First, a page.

By Sam Smith

Inmates at San Quentin State Prison in California have successfully redesigned a leading criminal justice reform group's website with little to no internet access with the help a prison reentry entrepreneurship program that successfully trains prisoners for software coding jobs upon their release.

The criminal justice reform group the Coalition for Public Safety — a bipartisan coalition comprised of conservative and liberal organizations — launched its newly redesigned website on Wednesday that was produced with the help of San Quentin inmates participating in The Last Mile Works web development program.

Considering that Bureau of Justice Statistics studies have found that about two-thirds of inmates across the U.S. are rearrested within three years of their release, The Last Mile was created five years ago by Silicon Valley venture capitalists Chris Redlitz and his wife, Beverly Parenti, in hopes of breaking the cycle of mass incarceration by training San Quentin inmates to do computer software coding, a skill that is highly sought after in today's job market.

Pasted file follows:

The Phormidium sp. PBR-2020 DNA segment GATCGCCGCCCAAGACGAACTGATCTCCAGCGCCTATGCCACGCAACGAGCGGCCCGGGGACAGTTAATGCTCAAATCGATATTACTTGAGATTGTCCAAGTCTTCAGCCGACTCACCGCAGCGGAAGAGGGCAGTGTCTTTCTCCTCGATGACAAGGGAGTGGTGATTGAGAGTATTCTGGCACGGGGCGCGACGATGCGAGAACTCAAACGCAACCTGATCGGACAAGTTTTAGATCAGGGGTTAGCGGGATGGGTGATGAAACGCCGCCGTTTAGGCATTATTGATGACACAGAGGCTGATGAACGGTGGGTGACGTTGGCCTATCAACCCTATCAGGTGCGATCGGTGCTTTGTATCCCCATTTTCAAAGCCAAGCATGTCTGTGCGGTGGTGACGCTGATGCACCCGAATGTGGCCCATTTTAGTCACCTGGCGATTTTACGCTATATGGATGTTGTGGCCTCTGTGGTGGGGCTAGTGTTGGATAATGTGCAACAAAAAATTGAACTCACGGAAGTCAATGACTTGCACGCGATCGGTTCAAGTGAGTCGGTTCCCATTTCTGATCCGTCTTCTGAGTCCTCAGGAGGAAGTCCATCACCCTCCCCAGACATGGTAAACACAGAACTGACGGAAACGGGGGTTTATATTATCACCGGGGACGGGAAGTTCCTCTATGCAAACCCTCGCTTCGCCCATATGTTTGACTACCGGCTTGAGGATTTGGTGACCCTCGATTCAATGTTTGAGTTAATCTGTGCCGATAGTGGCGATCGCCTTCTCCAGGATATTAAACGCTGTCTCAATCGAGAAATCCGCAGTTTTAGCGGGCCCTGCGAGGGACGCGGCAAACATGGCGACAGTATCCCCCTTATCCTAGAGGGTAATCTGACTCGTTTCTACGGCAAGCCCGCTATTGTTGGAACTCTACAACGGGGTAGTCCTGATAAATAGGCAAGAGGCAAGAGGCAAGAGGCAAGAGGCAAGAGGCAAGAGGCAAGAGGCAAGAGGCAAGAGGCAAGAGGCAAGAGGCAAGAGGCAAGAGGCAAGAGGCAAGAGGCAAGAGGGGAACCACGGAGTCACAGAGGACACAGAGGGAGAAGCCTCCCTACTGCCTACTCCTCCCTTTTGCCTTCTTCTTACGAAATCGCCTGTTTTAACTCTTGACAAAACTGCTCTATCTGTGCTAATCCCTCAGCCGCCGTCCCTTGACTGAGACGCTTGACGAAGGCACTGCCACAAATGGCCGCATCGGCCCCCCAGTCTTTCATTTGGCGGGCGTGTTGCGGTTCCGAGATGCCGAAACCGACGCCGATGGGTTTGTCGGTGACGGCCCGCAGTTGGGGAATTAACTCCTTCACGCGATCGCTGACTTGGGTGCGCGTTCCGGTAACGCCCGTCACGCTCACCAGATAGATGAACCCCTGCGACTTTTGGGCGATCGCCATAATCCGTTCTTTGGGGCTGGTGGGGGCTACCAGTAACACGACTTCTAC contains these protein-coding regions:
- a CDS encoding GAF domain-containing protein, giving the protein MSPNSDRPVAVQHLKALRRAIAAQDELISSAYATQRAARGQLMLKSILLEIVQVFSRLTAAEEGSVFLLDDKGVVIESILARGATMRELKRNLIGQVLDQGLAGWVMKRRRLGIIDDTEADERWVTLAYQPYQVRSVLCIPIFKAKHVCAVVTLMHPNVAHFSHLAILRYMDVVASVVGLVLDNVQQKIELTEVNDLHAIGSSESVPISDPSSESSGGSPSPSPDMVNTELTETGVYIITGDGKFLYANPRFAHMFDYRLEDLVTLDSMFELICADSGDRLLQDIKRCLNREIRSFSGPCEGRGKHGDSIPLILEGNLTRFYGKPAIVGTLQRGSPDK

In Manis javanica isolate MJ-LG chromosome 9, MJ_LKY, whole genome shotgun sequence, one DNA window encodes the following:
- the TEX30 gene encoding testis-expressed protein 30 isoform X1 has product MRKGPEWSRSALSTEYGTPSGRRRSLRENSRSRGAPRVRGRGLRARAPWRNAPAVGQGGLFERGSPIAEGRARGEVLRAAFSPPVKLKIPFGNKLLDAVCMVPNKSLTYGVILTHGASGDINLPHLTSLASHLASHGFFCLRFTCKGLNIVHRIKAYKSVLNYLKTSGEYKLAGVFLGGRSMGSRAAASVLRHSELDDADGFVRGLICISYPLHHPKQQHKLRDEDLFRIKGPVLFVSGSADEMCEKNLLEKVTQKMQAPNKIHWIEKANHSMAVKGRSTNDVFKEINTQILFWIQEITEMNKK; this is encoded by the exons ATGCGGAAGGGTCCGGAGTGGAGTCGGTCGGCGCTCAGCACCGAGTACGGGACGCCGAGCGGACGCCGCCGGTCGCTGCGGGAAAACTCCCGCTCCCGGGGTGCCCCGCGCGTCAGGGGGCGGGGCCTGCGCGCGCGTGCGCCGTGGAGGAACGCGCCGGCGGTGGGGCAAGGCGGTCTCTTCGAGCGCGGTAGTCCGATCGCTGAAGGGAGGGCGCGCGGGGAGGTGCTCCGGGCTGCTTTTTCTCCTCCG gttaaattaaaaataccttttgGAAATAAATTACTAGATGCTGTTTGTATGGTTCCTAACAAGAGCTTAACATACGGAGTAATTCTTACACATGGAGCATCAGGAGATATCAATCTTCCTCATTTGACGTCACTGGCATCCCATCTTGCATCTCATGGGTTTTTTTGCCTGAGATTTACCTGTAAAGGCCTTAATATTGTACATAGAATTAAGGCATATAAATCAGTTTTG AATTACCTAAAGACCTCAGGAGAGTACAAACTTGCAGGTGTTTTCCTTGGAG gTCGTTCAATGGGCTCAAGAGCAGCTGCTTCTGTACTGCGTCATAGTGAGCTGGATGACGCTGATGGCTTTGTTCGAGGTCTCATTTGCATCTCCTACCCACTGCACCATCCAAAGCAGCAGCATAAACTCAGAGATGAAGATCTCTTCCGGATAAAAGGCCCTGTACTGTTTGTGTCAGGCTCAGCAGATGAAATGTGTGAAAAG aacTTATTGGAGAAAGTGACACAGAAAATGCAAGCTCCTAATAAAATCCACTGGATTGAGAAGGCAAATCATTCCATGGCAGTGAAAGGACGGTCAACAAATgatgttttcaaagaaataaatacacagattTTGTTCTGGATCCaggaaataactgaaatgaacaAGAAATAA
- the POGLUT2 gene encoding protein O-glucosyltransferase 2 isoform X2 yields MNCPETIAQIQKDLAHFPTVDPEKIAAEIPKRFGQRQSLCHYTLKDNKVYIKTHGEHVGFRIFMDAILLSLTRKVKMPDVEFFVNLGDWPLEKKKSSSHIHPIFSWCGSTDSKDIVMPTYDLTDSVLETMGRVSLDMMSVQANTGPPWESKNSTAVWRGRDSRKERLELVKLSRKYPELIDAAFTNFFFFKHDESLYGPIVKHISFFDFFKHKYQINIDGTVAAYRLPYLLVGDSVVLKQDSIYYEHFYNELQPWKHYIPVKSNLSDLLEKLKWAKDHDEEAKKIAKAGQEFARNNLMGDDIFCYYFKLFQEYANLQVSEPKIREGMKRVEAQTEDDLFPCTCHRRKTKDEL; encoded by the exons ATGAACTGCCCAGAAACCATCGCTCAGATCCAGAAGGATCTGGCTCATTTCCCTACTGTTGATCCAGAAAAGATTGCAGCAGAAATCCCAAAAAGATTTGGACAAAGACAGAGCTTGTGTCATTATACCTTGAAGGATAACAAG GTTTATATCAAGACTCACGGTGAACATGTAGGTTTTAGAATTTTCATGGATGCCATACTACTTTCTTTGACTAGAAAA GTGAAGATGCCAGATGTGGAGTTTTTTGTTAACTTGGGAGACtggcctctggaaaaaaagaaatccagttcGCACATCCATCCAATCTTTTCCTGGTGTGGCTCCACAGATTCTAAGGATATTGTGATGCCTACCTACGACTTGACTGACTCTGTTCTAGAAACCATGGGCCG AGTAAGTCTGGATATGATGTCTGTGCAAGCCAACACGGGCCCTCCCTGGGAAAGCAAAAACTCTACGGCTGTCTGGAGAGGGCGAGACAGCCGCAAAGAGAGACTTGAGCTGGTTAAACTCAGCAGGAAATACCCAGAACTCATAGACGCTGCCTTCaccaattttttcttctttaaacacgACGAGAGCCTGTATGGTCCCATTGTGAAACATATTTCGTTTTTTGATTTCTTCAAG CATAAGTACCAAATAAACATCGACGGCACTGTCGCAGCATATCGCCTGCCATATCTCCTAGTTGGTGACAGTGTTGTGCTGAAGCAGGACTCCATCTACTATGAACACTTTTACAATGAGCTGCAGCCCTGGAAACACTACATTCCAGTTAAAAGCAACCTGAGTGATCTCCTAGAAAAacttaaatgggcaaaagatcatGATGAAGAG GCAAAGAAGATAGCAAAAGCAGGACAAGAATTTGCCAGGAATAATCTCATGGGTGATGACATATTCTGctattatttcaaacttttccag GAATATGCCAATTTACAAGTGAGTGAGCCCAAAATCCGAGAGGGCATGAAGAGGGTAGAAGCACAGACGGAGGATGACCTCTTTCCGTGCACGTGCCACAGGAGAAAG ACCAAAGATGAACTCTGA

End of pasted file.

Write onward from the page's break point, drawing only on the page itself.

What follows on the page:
With a Code.org study finding that there are about 500,000 available computing jobs in the U.S., The Last Mile teamed up with the California Industry Prison Authority and the California Department of Correction and Rehabilitation to create a training program inside San Quentin that teaches inmates the basics of computer coding.

In October 2016, The Last Mile Works web development shop was launched inside of San Quentin. The Last Mile Works operates as a joint venture web development company that employs select incarcerated men who have graduated from the training program to work on web projects for the organization's clients.

Being that the prison has rules against internet access, mock servers were created to allow the inmates to participate on website builds inside the prison.

The Last Mile Works' biggest project to date is the complete redesign of the Coalition for Public Safety's website. It has also done smaller web development projects for clients like Airbnb.